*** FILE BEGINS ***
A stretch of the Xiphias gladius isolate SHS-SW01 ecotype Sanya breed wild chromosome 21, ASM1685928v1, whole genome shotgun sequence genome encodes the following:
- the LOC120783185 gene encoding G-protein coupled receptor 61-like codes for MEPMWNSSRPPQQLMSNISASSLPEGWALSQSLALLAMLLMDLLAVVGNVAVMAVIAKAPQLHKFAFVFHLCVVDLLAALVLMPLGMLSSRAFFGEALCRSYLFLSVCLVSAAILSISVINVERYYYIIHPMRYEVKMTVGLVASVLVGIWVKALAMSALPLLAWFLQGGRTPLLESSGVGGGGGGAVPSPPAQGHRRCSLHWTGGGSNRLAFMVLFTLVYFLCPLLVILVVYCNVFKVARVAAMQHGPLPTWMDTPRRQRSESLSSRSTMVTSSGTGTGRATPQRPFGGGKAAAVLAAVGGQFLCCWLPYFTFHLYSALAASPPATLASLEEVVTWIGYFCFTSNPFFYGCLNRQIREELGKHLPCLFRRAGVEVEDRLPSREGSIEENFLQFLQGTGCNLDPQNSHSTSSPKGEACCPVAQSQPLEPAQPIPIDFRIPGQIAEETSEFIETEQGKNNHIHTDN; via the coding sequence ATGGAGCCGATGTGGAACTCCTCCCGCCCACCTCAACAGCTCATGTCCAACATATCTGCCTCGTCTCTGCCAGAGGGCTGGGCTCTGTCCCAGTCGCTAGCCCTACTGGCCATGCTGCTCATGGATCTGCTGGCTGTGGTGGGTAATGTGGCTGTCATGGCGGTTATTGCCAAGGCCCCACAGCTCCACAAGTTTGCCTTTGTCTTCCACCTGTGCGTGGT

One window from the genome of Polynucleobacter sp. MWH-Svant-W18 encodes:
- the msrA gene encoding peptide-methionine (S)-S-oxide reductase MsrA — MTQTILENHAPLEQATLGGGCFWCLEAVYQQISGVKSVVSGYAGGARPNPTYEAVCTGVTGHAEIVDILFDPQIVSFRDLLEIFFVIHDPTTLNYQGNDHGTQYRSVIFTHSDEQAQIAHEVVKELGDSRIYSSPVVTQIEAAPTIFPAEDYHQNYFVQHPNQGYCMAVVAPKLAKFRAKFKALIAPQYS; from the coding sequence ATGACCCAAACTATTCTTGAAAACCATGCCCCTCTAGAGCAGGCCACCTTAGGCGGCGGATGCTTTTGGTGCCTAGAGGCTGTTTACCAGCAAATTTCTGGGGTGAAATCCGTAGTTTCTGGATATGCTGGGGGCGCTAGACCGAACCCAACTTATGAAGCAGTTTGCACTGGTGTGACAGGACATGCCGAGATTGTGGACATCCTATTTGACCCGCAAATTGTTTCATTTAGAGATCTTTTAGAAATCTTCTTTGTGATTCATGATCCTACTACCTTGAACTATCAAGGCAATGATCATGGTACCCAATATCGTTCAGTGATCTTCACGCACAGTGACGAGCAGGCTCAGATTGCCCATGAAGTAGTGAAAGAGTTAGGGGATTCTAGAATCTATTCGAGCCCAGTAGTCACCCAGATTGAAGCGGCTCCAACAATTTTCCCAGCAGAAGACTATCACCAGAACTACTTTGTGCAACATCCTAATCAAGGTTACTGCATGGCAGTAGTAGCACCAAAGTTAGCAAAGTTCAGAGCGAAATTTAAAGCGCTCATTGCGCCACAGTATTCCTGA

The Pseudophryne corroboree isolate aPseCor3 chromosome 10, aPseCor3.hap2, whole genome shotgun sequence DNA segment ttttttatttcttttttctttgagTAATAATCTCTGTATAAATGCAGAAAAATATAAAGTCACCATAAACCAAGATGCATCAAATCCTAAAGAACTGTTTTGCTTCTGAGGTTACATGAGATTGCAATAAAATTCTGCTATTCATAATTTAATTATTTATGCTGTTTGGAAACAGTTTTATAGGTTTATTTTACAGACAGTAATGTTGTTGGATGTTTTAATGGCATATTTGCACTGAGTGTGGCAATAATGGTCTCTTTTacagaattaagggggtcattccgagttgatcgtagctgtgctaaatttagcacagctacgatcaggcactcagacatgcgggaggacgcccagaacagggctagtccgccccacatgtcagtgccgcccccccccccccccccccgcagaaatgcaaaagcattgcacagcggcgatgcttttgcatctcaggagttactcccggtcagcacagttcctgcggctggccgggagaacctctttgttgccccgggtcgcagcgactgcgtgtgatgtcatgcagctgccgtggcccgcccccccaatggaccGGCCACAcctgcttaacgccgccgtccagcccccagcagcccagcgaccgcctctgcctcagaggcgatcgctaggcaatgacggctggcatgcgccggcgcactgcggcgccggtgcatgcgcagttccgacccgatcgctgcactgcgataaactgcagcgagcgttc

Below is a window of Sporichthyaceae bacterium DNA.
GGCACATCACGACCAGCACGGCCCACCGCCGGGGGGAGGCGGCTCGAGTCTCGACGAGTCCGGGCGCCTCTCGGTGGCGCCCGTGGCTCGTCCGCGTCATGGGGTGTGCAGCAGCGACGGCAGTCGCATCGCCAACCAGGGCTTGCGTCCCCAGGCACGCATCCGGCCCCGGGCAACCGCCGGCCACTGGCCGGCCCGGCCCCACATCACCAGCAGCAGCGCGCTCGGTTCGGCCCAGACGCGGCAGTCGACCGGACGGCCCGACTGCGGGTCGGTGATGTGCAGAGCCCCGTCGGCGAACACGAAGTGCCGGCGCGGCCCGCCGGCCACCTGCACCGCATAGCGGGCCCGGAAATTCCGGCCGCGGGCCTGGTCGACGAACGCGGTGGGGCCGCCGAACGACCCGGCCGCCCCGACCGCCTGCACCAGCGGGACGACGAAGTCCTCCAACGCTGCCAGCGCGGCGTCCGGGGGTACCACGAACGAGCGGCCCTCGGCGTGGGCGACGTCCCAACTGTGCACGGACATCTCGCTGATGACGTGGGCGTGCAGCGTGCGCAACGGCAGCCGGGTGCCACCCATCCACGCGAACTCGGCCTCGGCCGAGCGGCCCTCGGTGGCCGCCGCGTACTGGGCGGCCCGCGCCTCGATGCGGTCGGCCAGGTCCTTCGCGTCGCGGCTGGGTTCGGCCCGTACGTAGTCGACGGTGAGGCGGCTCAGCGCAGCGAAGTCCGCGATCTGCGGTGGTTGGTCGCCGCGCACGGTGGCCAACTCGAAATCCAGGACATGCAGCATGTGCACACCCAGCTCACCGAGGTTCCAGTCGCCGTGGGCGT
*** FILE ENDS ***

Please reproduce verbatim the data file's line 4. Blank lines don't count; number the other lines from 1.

- the msrA gene encoding peptide-methionine (S)-S-oxide reductase MsrA — MTQTILENHAPLEQATLGGGCFWCLEAVYQQISGVKSVVSGYAGGARPNPTYEAVCTGVTGHAEIVDILFDPQIVSFRDLLEIFFVIHDPTTLNYQGNDHGTQYRSVIFTHSDEQAQIAHEVVKELGDSRIYSSPVVTQIEAAPTIFPAEDYHQNYFVQHPNQGYCMAVVAPKLAKFRAKFKALIAPQYS; from the coding sequence ATGACCCAAACTATTCTTGAAAACCATGCCCCTCTAGAGCAGGCCACCTTAGGCGGCGGATGCTTTTGGTGCCTAGAGGCTGTTTACCAGCAAATTTCTGGGGTGAAATCCGTAGTTTCTGGATATGCTGGGGGCGCTAGACCGAACCCAACTTATGAAGCAGTTTGCACTGGTGTGACAGGACATGCCGAGATTGTGGACATCCTATTTGACCCGCAAATTGTTTCATTTAGAGATCTTTTAGAAATCTTCTTTGTGATTCATGATCCTACTACCTTGAACTATCAAGGCAATGATCATGGTACCCAATATCGTTCAGTGATCTTCACGCACAGTGACGAGCAGGCTCAGATTGCCCATGAAGTAGTGAAAGAGTTAGGGGATTCTAGAATCTATTCGAGCCCAGTAGTCACCCAGATTGAAGCGGCTCCAACAATTTTCCCAGCAGAAGACTATCACCAGAACTACTTTGTGCAACATCCTAATCAAGGTTACTGCATGGCAGTAGTAGCACCAAAGTTAGCAAAGTTCAGAGCGAAATTTAAAGCGCTCATTGCGCCACAGTATTCCTGA